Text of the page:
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September 19, 2009

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Financial crisis proves quite a hit for writers

GREED, hubris, vast fortunes erased at a stroke -- the financial crisis is dramatic gold dust for writers.

One of Britain's leading playwrights, David Hare, is tackling the world of toxic securities and subprime mortgages in his new play at the National Theatre in London.

Author Sebastian Faulks has a new best-seller about a swashbuckling hedge fund trader. And the BBC has made a TV drama about the collapse of Lehman Brothers.

You may think stocks, derivatives and collateralized debt obligations are not the natural stuff of drama. Think again, says National Theatre artistic director Nicholas Hytner, who commissioned Hare's play, "The Power of Yes."

"The people who suffer this recession will not be the people who caused it," Hytner said. "And there you have the beginnings of a play."

A year after Lehman Brothers' bankruptcy, artists on both sides of the Atlantic are grappling with the causes and effects of the worst financial crisis since the Great Depression.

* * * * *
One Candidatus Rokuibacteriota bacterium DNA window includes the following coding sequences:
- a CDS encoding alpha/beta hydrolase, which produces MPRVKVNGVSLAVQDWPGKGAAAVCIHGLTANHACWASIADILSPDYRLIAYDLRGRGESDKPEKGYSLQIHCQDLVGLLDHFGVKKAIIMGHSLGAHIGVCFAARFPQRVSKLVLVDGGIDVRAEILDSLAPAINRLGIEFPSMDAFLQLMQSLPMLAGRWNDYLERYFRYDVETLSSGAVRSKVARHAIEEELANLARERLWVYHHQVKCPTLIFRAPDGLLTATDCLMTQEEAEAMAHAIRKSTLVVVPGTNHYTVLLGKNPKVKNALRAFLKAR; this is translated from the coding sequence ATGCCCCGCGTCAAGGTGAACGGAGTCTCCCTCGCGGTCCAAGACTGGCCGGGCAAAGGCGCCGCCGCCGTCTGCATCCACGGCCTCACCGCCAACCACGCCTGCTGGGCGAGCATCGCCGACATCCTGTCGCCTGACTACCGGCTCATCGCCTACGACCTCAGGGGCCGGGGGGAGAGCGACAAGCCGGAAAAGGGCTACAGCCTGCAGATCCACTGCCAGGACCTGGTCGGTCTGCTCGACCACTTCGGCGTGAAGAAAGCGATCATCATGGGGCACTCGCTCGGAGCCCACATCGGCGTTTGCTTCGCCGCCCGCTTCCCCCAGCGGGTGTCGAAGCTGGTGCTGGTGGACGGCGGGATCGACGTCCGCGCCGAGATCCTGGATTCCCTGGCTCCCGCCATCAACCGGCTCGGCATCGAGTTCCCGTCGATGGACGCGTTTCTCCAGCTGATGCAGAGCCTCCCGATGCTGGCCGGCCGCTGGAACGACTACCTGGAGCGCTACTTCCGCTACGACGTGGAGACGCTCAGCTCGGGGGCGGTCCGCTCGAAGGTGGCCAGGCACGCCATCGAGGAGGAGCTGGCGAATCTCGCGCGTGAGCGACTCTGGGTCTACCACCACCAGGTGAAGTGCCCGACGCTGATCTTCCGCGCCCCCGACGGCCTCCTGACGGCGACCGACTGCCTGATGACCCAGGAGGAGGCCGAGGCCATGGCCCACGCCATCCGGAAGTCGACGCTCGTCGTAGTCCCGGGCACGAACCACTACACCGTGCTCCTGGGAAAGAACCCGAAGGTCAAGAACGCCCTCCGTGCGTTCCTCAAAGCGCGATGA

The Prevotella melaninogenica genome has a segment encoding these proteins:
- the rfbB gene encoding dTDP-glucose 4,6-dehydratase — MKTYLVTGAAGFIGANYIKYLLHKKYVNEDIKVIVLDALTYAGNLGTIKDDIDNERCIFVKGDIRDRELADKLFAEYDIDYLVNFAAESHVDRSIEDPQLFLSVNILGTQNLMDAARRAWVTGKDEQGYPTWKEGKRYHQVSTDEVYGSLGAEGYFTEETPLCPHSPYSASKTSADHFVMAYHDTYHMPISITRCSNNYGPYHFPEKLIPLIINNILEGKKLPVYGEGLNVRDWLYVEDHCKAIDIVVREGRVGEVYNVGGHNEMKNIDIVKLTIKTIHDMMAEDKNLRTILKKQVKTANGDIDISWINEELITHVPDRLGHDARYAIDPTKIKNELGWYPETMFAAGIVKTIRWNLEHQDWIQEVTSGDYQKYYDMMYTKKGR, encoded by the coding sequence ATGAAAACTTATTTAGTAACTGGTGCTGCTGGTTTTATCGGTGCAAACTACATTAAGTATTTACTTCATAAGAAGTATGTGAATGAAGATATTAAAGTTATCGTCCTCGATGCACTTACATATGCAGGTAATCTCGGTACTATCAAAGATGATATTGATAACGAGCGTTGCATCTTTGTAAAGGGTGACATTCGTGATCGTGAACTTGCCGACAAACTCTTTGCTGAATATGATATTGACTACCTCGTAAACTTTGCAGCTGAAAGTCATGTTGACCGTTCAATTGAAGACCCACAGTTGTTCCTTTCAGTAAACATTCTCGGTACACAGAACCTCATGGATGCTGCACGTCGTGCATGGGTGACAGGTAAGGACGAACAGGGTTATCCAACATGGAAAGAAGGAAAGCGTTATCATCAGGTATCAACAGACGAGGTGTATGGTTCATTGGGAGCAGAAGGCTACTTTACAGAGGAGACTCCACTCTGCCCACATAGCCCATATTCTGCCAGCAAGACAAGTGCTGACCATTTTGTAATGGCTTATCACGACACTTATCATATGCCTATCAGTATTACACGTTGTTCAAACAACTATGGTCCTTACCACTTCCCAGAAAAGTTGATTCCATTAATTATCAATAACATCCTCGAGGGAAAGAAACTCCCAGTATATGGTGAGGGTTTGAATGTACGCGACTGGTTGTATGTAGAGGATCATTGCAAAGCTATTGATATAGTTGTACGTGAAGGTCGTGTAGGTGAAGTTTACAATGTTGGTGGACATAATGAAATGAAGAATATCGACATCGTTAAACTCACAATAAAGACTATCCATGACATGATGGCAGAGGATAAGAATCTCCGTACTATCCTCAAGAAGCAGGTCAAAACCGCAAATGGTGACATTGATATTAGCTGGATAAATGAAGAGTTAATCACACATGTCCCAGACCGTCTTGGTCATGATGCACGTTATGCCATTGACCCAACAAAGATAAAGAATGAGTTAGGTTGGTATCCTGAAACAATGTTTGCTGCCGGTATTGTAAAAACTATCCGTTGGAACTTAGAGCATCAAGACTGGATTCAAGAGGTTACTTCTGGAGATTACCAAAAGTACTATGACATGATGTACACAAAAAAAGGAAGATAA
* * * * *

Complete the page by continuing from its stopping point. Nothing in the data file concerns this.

Michael Moore stormed the Venice and Toronto film festivals with "Capitalism: A Love Story," a documentary screed against financial fat-cats and corporate profiteers.

A central character of Faulks' novel "A Week in December" is a hedge fund manager plotting a deal that will make him a fortune, and bring down a bank.

The BBC has just aired "The Last Days of Lehman Brothers," a docudrama that starred James Cromwell as then-United States Treasury Secretary Hank Paulson, refusing to intervene as the investment house imploded under the weight of its debts.

In a touch of irony, the fictional account was filmed in Lehman Brothers' real, and now empty, high-rise offices in London's Canary Wharf.


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